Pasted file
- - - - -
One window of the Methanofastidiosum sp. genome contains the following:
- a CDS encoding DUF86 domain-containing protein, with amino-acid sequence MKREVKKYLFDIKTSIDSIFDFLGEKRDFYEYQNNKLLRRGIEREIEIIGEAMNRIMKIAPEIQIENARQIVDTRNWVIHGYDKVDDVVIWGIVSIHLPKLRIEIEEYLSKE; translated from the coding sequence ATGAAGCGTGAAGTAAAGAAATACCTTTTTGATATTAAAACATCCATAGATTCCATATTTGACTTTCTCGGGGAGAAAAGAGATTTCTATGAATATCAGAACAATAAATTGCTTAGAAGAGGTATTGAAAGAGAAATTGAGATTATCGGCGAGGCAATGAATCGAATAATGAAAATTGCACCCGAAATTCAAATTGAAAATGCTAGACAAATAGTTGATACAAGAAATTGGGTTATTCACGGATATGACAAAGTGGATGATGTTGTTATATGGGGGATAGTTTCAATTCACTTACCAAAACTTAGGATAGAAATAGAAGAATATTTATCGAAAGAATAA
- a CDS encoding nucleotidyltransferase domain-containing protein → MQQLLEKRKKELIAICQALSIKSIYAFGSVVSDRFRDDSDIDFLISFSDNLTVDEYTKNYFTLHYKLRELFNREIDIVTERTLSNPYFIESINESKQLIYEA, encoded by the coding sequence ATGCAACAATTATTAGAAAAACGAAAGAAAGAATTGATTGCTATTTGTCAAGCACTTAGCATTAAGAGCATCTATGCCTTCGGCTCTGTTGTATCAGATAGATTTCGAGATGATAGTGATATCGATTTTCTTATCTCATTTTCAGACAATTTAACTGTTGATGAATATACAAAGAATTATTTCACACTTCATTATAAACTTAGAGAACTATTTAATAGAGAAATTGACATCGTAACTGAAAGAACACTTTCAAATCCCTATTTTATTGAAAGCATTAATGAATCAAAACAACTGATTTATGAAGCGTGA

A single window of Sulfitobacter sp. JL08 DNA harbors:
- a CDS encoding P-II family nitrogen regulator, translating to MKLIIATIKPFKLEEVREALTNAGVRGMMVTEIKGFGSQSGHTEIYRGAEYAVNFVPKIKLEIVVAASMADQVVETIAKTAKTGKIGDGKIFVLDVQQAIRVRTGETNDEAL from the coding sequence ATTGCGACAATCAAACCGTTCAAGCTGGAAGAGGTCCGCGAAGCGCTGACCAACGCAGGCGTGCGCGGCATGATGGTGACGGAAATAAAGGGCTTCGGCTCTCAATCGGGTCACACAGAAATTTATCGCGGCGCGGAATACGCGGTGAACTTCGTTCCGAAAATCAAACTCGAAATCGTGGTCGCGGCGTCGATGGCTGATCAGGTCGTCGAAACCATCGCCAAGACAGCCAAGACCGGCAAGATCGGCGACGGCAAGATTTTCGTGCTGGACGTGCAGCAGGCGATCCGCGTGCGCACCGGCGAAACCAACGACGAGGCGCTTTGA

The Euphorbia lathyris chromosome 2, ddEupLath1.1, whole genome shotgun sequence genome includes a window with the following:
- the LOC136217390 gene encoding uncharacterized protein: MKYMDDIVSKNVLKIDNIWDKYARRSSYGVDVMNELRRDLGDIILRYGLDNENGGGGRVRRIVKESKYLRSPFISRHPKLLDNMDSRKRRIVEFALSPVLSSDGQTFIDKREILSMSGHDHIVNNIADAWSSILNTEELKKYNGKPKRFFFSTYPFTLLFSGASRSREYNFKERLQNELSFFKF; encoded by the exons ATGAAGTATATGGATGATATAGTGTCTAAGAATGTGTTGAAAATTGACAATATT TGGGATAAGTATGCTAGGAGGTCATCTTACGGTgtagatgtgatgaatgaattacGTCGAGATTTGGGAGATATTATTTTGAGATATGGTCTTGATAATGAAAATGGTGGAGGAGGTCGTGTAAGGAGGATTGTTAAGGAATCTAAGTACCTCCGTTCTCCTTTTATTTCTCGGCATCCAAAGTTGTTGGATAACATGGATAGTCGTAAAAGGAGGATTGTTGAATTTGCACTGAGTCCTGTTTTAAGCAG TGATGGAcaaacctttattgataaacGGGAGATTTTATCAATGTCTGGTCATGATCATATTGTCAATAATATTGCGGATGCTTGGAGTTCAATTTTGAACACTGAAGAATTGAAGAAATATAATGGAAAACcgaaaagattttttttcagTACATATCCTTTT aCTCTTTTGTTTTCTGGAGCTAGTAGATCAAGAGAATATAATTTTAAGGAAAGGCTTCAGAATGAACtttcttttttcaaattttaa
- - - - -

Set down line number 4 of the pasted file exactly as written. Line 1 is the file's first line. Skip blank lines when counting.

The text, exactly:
A single window of Sulfitobacter sp. JL08 DNA harbors: